HP Bagpipe

HP Bagpipe

HP Bagpipe

Reader Submission: A Letter To My Melanated Queens

Sophomore pens letter of encouragement to younger peers in community
Photo by Kelly Sikkema on Unsplash
After transferring to the district in fifth grade, sophomore Maddie Watkins realized she was having a hard time fitting in as a Black student in the district. However, five years later, she has found her place and wants to let other girls in her position know they can do the same.

Hey! My name is Madison, or, as I’m more commonly known, Maddie. I moved to Highland Park from Desoto, Texas in fifth grade.

I remember my very first day here. Looking around the classroom, I never felt like I stood out so much. I came from a predominantly Black school. In most of my classes, I was the only Black person there. Do you know how awkward it is to be in a social studies class, and we are talking about slavery, and the whole entire class stares at you? You don’t really know how to react. You just want to crumble up in a ball and be invisible.

Year-after-year of experiences like that leaves you questioning your self esteem and wondering where you belong. And because Highland Park schools are predominantly white, it feels like you are alone in going through these things.

But I am here to tell you, you are not alone, and it doesn’t have to be this way. 

There are many things that I wish I knew before I moved to “ The Bubble.” I think the first thing I wish I knew would be that, no matter what, I am beautiful, and so are you.

Moving here, I quickly realized there seemed to be a different definition of beauty for the girls here. At the time, I thought I’d only be pretty if I had straight hair and if I wore what everyone else wore. I got teased for wearing jeans, which now seems so stupid, but because I just wanted to be accepted, it hurt me.

The teacher, Ms. Bearden, really helped me start to love who I was. 

So, everyday, I woke up early to straighten my hair – without proper heat protection – and I cried until my parents went and bought me the Lululemons everyone else had. Although I did everything to try to look the part, I still felt like my peers looked at me as “that one black girl.” I’m sure some of you might be able to relate to the hurt I felt when I say this made me feel like I wasn’t being seen as a person.

It wasn’t just about looking the part either. I felt pressure to act a certain way too. Coming into the district as a new person, it seemed like there was this stereotype of HP girls. It’s not even that the stereotype was a bad image of the girls. It’s just that I felt I didn’t seem to fit. I felt like I started having to dull aspects of my culture. I would be loud and use certain slang words that were totally normal back in Desoto, but here, I just felt like it made me stand out even more. I started shedding those elements of me to try to fit into this new place. I did not want to be labeled as “loud” or “ghetto.”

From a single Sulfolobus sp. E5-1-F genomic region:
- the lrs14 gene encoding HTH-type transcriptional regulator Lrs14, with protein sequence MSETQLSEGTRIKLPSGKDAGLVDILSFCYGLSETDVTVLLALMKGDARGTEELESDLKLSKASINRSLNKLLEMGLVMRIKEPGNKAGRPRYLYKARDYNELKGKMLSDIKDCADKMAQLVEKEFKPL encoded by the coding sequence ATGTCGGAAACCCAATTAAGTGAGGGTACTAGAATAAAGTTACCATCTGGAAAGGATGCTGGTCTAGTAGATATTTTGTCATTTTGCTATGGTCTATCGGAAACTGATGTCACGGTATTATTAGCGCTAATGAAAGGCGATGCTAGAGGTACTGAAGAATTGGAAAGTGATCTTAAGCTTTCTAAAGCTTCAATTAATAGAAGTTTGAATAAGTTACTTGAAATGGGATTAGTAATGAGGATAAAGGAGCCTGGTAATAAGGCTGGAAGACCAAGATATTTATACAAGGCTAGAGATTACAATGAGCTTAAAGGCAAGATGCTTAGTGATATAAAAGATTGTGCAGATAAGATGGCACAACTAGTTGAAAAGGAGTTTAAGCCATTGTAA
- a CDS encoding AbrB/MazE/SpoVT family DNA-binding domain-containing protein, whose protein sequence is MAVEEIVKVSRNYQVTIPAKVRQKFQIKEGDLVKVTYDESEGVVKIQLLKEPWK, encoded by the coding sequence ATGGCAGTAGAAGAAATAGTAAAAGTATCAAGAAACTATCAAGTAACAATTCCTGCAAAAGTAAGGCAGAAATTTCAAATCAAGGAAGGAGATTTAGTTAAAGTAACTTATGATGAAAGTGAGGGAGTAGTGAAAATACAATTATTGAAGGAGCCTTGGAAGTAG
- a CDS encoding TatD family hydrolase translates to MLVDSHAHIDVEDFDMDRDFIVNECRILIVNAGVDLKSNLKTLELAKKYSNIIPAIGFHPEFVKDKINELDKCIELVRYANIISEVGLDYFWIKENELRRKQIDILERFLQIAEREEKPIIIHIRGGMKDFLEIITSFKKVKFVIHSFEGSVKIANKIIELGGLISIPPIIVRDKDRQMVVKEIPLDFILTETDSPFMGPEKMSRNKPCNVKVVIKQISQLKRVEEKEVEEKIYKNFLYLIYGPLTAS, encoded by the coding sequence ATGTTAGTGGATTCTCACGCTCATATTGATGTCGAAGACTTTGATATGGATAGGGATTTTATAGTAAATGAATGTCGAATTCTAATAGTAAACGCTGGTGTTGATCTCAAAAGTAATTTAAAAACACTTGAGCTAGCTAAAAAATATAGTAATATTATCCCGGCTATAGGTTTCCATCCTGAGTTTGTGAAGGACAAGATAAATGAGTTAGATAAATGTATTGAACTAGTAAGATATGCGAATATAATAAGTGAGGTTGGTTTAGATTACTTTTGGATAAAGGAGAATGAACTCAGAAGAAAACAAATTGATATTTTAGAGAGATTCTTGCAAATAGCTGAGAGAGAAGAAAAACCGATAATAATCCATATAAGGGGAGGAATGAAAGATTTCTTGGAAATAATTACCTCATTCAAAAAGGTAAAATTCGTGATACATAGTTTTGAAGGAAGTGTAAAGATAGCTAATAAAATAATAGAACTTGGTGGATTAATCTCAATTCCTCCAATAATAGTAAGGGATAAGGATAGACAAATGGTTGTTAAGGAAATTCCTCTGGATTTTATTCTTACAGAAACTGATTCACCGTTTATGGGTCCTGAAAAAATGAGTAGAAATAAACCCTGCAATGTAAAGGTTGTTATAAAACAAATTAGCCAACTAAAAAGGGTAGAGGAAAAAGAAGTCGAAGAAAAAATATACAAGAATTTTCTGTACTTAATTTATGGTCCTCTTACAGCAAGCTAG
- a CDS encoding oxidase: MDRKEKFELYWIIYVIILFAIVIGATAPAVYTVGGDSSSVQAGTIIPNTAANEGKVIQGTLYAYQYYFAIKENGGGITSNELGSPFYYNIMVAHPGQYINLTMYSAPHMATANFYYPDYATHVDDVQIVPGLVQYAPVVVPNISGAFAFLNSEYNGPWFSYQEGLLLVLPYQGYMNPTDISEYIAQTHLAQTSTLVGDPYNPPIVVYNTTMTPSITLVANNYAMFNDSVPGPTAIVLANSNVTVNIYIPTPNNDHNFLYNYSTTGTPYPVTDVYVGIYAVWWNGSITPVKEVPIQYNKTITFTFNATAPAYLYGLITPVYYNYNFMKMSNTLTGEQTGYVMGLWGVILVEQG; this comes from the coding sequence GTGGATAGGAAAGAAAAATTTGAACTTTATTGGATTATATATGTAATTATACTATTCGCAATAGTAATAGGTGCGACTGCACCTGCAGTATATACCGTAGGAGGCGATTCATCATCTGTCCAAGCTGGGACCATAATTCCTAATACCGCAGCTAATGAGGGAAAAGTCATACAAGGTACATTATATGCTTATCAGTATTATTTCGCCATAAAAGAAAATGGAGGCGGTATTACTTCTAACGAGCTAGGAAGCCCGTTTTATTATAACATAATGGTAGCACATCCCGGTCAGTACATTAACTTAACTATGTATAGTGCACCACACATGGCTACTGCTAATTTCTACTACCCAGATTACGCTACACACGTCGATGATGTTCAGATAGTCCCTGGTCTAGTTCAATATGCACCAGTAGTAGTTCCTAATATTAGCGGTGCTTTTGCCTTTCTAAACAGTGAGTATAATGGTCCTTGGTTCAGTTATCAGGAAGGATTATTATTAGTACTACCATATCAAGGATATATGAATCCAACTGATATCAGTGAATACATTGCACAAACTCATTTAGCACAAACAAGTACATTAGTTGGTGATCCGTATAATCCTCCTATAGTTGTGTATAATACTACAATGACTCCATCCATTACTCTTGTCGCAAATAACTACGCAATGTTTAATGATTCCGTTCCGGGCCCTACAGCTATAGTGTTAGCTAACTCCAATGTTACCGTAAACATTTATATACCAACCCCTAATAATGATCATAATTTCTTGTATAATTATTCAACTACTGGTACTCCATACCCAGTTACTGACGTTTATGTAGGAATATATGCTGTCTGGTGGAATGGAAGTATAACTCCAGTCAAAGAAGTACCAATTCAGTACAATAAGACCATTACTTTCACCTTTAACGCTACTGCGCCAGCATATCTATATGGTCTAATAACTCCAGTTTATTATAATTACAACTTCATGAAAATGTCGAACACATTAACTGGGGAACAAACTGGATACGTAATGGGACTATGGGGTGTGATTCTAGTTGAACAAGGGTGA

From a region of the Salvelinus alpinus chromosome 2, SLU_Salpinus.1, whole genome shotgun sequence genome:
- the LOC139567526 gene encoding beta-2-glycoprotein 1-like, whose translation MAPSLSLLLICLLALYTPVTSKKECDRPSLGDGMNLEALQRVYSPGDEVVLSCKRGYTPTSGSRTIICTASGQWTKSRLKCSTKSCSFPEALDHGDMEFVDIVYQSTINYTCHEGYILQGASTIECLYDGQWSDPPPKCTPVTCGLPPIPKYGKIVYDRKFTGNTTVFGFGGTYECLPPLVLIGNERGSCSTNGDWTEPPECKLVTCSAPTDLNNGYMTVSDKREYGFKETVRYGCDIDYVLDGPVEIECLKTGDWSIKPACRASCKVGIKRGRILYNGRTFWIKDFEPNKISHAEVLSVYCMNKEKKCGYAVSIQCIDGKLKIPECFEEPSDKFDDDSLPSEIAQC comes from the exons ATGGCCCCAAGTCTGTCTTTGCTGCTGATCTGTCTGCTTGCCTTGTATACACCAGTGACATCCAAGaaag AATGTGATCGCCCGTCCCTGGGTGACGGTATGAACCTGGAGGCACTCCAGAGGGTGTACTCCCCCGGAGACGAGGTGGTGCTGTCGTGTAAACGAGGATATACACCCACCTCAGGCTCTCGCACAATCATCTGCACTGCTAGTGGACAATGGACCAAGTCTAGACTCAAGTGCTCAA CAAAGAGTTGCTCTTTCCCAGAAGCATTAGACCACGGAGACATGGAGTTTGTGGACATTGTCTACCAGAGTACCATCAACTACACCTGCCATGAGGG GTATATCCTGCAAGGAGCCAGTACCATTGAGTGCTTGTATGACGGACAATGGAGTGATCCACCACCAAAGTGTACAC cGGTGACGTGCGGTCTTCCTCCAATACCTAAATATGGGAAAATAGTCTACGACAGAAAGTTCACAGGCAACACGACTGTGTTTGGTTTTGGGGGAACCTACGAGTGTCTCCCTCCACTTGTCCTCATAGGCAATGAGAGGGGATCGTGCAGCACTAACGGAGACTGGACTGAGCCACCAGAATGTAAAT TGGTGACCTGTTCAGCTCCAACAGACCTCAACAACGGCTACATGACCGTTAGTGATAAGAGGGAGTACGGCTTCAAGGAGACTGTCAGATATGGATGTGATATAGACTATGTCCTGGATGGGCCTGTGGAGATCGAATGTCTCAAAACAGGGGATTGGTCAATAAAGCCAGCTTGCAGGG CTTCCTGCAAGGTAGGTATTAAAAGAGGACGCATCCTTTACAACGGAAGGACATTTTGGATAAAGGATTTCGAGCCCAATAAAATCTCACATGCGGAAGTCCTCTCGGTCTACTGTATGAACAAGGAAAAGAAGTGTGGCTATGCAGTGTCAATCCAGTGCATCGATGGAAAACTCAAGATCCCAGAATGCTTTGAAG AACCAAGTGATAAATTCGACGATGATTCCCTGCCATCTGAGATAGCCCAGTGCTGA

But one day I was walking down the halls of MIS, and I saw a Black teacher. I’m the type of the person who will go up and talk to anybody, so I did, and over time, we were able to build a strong relationship.

The world only gets one of you. If you’re not you, then who are you? 

The teacher, Ms. Bearden, really helped me start to love who I was.  Whenever I would see her, she would always say how much she “loved my curls” and how beautiful I was both inside and out. This made me feel more confident and accepted. I began to feel more comfortable wearing my natural hair or “my curls” and began to truly appreciate them, as well as who I am. Although it took me a while to get back to who I truly was, it was crucial that I got through this because now I love myself. I no longer have that stress of trying to hide who I truly was from my friends.

Sophomore Maddie Watkins poses for a picture. When she first moved to the district, she felt pressured to straightened her hair, but over time, she learned the importance of embracing her true self. She spent the night before the picture transforming her hair into passion twists. She often practiced new hairstyles because she wants to be a hairstylist one day. (Photo courtesy of Maddie Watkins)

Because of Ms. Bearden, I learned it is really important to embrace your image and who you are regardless of what anyone says. You absolutely do not have to conform to anyone’s beauty standards. You’re not just “pretty for a black girl.” You are truly beautiful just the way you are. So, embrace who you are instead of who other people want you to be.

And, as far as personality, it is important for everyone to be their own person because it makes you you, and it adds diversity to the school, friendships and the world.  The world only gets one of you. If you’re not you, then who are you? 

By making the choice not to be myself, it took away from my individuality as a person. Not knowing who you are can make the challenges that come with moving to a new school even harder. After I realized I was no longer the Madison I was before, I knew I had to get back to her, and I am proud to say I did.

While I know everyone has different struggles and experiences, I also know friends of mine, like so many other Black girls here, have had similar struggles.  So, I write this letter hoping that you now know that you aren’t alone, and it is ok to be different. You can find your way here if you are not scared to embrace your true self. My  hope is that even in the hard moments of transitioning, and trying to find your way, you’re reminded that you’re valuable, you matter and you belong. 

Hugs and kisses,

Maddie Watkins